Saturday Mark and I took a lovely drive through the Southern Highlands. Our first stop was the Kiama blowhole. (http://www.kiama.com.au/blowhole) It was a perfect day, the easterly winds blowing the waves in just the right direction to propel massive spray through the hole and high into the air. We left the coast and headed toward the little town of Berry then onto Kangaroo Valley but we saw no bounders. Rats! Nor did we see any wombats, despite the numerous warning signs. We did see several antique stores and cafes, however. The area reminded me quite a bit of Sonoma County, both in terrain and tourism. We soon found ourselves at Fitzroy Falls in Morton National Park, something of a rainforest area. We walked to a few viewing areas along the rim of the canyon but left the falls behind because we had a mission.
Our destination was Berrima, with it’s gaol, described as “the largest, most severe, the most dreaded of all prisons in New South Wales.” [Rolf Boldrewood really did write about this goal….] How could we pass that up?!! Well, of course we couldn’t. Only we couldn’t get in. But never fear, across the street is the famous Berrima Courthouse, an imposing sandstone edifice from the 1840s with quite a few stories of its own to tell. And boy, how they tell them! We took the self-guided tour. It starts with a 15 minute DVD presentation of the history of Berrima and a bit about the notorious serial killer John Lynch, and the murdering couple Lucretia Dunkley and her lover Martin Beech who were tried there in 1843. Imagine if you will, a film created by junior high school students with a Monty Python obsession. At the movie’s end, you wind your way through the judges’ chambers, the jury rooms, the cells, all leading toward the ultimate experience… “Treason, Treachery, Murder: Spectacular Sound and Light Show” in the main courtroom.
Ladies and gentlemen, you are there, in 1843. Twelve men sit in the jury box, considering the evidence. The barristers, one for the crown, one for the defense, stand before the judge. Several female spectators sit in the gallery facing the jury. A female witness sits to their left, giving testimony to judge and jury. And you can sit right in front of the dock, where the pitiful couple stands, Beech remorseless, Dunkley ever proclaiming her innocence and pointing the finger at her erstwhile lover. But please, don’t for one minute think you must imagine this scene. No, no, no. The jury, spectators, witness, barristers, and even the defendants are latex mannequins, clothed and coiffed just as they would have appeared in the mid-19th century. A tad shopworn, perhaps. The judge is (almost) alive, appearing on a video screen, first as a 21st century justice, explaining the proceedings (and making a bit of a plea for donations – funds are needed to repair many of the characters in the courtroom, after all). All the while spotlights come on to focus the audience’s (that would be the only living breathing people in the room, Mary and Mark’s) attention on the parties in the scene. At the same time random red and blue lights spin around the ceiling and walls. But soon our modern video judge dons the scarlet robes and full bottom wig of his 19th century counterpart. More white lights. More outbursts from Dunkley behind us that she didn’t kill her husband, it was Beech. More murmuring from the women in the gallery. And so many more spinning red and blue lights. You might even say they were spectacular. Maybe. But probably only if you were from the 19th century and had never seen electric lighting. Still, if you make it to Berrima, it’s not to be missed!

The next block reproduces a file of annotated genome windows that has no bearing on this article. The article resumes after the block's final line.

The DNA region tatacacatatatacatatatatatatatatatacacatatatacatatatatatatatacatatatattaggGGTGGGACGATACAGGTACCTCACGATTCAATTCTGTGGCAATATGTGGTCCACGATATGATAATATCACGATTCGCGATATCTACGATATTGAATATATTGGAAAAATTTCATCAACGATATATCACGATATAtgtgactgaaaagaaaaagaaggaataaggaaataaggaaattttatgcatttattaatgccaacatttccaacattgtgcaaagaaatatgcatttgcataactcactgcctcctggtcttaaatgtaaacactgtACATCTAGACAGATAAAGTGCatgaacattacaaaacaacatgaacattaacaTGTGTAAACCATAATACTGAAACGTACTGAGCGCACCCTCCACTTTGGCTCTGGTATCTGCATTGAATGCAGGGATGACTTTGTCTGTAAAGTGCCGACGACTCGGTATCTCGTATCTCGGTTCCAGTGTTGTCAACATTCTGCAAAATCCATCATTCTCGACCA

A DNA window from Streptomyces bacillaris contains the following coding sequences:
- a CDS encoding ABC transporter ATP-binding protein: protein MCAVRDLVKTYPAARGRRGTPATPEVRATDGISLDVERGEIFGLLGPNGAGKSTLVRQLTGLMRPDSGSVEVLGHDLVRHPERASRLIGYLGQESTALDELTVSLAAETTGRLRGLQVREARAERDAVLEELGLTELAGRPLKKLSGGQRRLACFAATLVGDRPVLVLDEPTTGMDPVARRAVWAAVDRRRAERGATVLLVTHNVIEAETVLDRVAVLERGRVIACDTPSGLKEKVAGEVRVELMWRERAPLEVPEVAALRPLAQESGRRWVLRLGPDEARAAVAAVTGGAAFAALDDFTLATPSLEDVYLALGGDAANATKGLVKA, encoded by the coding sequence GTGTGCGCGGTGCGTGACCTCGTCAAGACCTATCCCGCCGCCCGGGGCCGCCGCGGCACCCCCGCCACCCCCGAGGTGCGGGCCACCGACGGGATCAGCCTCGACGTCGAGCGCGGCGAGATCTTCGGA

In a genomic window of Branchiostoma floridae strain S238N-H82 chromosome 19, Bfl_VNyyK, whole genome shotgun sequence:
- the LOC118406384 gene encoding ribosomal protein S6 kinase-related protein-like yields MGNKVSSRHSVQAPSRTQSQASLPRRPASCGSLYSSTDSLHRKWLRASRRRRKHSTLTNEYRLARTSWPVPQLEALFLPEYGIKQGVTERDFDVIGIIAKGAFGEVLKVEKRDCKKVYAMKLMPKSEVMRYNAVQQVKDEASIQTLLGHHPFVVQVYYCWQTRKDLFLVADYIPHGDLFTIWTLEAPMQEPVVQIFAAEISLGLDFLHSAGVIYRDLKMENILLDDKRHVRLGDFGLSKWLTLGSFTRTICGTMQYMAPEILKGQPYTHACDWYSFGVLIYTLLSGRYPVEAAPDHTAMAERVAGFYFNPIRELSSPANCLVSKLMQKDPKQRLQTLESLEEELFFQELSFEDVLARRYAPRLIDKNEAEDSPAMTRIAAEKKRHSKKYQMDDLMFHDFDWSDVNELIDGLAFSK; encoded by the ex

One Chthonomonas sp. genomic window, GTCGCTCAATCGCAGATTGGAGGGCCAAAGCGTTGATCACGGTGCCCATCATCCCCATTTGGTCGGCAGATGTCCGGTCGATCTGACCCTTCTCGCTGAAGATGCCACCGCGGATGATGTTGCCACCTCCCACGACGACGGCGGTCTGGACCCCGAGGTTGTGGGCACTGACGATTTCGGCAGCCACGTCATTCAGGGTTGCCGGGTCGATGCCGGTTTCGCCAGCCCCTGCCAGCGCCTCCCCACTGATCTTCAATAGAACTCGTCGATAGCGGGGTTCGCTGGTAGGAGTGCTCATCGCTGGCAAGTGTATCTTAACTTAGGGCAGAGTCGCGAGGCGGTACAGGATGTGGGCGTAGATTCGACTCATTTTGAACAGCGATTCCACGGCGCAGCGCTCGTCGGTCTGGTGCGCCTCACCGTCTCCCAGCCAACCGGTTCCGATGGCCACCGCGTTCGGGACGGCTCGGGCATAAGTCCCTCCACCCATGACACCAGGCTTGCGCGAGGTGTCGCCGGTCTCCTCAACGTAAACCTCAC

We completed our circuit of the Southern Highlands, passing through Robertson, a quaint little town, where the movie, Babe, (the talking pig, not the baseball player) was filmed. And after missing it on the bus on Thursday, I did get to experience all the twists and turns of the Illawara highway. Fine for us, but definitely not for the faint of stomach.
It’s now Sunday night. Today we hit our third national park in as many days, this one Botany Bay NP, just a short ride from here in Kurnell. We walked past Captain Cook’s landing place (the beginning of the end for the Gweagal Aborigines) out to the mouth of Botany Bay. The colors of the bay, the surf, the rocks, the tidepools, the trees are just enchanting. I’m itching to paint something.
On our way to Kurnell we passed an interesting fire danger sign. In western Washington I see many such signs, a semi-circle with four wedges, green, blue, yellow and red, reading from left to right “Low,” “Moderate,” “High,” “Extreme” and an arrow to indicate the danger. Today’s sign was a similar semi-circle, but its six wedges, reading left to right were labeled “Low-Moderate” (green); “High” (blue); “Very high” (light orange); “Severe” (dark orange); “Extreme” (red); and “Catastrophic (red with black lines). They certainly need to take their fire warnings seriously.
Pictures are hard to send in this email. I’ll try to post some on the blog. You can check it out at https://mroddyn3.wordpress.com/
More stories next week,
Mary [and Real Mark]